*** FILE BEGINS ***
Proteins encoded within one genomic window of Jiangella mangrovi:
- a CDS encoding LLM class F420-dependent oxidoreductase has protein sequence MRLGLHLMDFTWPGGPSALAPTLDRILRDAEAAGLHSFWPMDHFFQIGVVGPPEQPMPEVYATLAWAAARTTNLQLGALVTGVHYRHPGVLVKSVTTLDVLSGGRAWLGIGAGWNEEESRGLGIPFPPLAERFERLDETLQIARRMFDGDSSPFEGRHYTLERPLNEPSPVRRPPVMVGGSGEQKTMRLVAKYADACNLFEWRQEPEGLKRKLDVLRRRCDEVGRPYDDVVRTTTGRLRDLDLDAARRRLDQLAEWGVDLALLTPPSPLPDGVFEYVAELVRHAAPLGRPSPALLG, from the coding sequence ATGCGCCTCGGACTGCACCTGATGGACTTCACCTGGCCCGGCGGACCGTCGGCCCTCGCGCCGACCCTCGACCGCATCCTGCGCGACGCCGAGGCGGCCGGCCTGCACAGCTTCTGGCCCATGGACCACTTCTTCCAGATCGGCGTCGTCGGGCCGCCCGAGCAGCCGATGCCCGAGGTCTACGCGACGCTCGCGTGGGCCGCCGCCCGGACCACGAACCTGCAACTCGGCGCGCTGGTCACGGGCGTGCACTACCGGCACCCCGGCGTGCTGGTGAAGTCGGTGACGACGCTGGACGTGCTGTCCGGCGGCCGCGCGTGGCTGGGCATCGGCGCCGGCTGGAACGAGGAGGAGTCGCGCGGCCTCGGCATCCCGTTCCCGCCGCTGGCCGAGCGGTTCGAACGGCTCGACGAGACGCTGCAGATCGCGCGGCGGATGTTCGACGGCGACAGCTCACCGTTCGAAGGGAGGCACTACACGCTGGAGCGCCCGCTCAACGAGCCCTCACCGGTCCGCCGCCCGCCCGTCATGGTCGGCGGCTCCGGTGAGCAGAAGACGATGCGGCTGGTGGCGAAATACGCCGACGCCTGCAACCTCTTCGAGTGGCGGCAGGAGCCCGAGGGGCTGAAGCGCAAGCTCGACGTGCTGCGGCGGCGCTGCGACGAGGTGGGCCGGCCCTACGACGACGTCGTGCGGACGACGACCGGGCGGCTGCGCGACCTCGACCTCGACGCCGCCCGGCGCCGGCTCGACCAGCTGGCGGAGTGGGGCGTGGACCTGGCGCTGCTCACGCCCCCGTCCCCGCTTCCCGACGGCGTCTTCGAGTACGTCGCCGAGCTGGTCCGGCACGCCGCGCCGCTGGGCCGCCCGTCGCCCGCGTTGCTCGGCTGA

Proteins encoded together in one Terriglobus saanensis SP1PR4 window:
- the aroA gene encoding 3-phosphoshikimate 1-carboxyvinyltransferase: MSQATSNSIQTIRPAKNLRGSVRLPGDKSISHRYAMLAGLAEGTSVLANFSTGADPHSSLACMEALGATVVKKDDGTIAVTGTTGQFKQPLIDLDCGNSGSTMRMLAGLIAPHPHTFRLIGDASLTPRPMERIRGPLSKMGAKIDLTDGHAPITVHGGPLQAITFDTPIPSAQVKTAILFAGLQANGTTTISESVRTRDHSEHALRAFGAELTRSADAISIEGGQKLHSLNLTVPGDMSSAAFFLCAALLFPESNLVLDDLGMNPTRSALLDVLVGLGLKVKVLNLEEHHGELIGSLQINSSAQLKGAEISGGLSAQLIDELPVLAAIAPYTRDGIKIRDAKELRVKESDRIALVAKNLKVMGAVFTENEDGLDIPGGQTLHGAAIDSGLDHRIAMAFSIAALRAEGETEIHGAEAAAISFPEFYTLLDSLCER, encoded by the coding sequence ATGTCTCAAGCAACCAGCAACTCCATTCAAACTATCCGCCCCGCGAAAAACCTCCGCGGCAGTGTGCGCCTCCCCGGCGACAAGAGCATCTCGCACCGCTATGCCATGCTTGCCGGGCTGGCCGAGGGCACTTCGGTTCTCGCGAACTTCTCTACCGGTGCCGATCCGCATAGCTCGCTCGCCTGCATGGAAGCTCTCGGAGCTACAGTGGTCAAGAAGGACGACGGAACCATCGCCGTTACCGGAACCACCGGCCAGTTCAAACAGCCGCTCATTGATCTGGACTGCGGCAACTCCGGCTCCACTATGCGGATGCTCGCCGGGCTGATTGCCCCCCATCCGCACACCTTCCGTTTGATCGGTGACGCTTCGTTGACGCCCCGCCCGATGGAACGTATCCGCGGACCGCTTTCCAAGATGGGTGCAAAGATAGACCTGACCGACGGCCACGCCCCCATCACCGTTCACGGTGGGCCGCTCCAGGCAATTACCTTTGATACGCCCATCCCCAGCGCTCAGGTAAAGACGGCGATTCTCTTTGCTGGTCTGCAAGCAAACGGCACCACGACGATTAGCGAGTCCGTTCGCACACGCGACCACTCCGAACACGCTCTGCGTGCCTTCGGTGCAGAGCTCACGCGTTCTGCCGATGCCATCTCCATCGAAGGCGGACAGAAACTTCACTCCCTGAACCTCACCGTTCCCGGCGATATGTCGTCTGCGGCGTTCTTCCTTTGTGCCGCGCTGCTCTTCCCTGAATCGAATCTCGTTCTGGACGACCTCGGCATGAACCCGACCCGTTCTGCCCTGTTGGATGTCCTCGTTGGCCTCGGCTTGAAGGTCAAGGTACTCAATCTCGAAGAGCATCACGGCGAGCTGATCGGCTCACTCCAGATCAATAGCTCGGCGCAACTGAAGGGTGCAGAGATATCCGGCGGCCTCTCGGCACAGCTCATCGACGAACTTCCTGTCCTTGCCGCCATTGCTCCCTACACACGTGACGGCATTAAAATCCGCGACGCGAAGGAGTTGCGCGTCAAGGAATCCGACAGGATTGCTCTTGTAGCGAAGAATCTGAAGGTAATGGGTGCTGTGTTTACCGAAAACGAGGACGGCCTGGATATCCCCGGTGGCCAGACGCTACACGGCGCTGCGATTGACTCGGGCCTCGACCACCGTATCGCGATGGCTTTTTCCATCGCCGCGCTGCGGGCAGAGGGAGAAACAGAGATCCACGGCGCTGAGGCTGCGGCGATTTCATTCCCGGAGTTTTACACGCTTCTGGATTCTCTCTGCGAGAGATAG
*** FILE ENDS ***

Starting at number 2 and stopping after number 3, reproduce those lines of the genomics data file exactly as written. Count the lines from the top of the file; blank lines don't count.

- a CDS encoding LLM class F420-dependent oxidoreductase has protein sequence MRLGLHLMDFTWPGGPSALAPTLDRILRDAEAAGLHSFWPMDHFFQIGVVGPPEQPMPEVYATLAWAAARTTNLQLGALVTGVHYRHPGVLVKSVTTLDVLSGGRAWLGIGAGWNEEESRGLGIPFPPLAERFERLDETLQIARRMFDGDSSPFEGRHYTLERPLNEPSPVRRPPVMVGGSGEQKTMRLVAKYADACNLFEWRQEPEGLKRKLDVLRRRCDEVGRPYDDVVRTTTGRLRDLDLDAARRRLDQLAEWGVDLALLTPPSPLPDGVFEYVAELVRHAAPLGRPSPALLG, from the coding sequence ATGCGCCTCGGACTGCACCTGATGGACTTCACCTGGCCCGGCGGACCGTCGGCCCTCGCGCCGACCCTCGACCGCATCCTGCGCGACGCCGAGGCGGCCGGCCTGCACAGCTTCTGGCCCATGGACCACTTCTTCCAGATCGGCGTCGTCGGGCCGCCCGAGCAGCCGATGCCCGAGGTCTACGCGACGCTCGCGTGGGCCGCCGCCCGGACCACGAACCTGCAACTCGGCGCGCTGGTCACGGGCGTGCACTACCGGCACCCCGGCGTGCTGGTGAAGTCGGTGACGACGCTGGACGTGCTGTCCGGCGGCCGCGCGTGGCTGGGCATCGGCGCCGGCTGGAACGAGGAGGAGTCGCGCGGCCTCGGCATCCCGTTCCCGCCGCTGGCCGAGCGGTTCGAACGGCTCGACGAGACGCTGCAGATCGCGCGGCGGATGTTCGACGGCGACAGCTCACCGTTCGAAGGGAGGCACTACACGCTGGAGCGCCCGCTCAACGAGCCCTCACCGGTCCGCCGCCCGCCCGTCATGGTCGGCGGCTCCGGTGAGCAGAAGACGATGCGGCTGGTGGCGAAATACGCCGACGCCTGCAACCTCTTCGAGTGGCGGCAGGAGCCCGAGGGGCTGAAGCGCAAGCTCGACGTGCTGCGGCGGCGCTGCGACGAGGTGGGCCGGCCCTACGACGACGTCGTGCGGACGACGACCGGGCGGCTGCGCGACCTCGACCTCGACGCCGCCCGGCGCCGGCTCGACCAGCTGGCGGAGTGGGGCGTGGACCTGGCGCTGCTCACGCCCCCGTCCCCGCTTCCCGACGGCGTCTTCGAGTACGTCGCCGAGCTGGTCCGGCACGCCGCGCCGCTGGGCCGCCCGTCGCCCGCGTTGCTCGGCTGA

Proteins encoded together in one Terriglobus saanensis SP1PR4 window: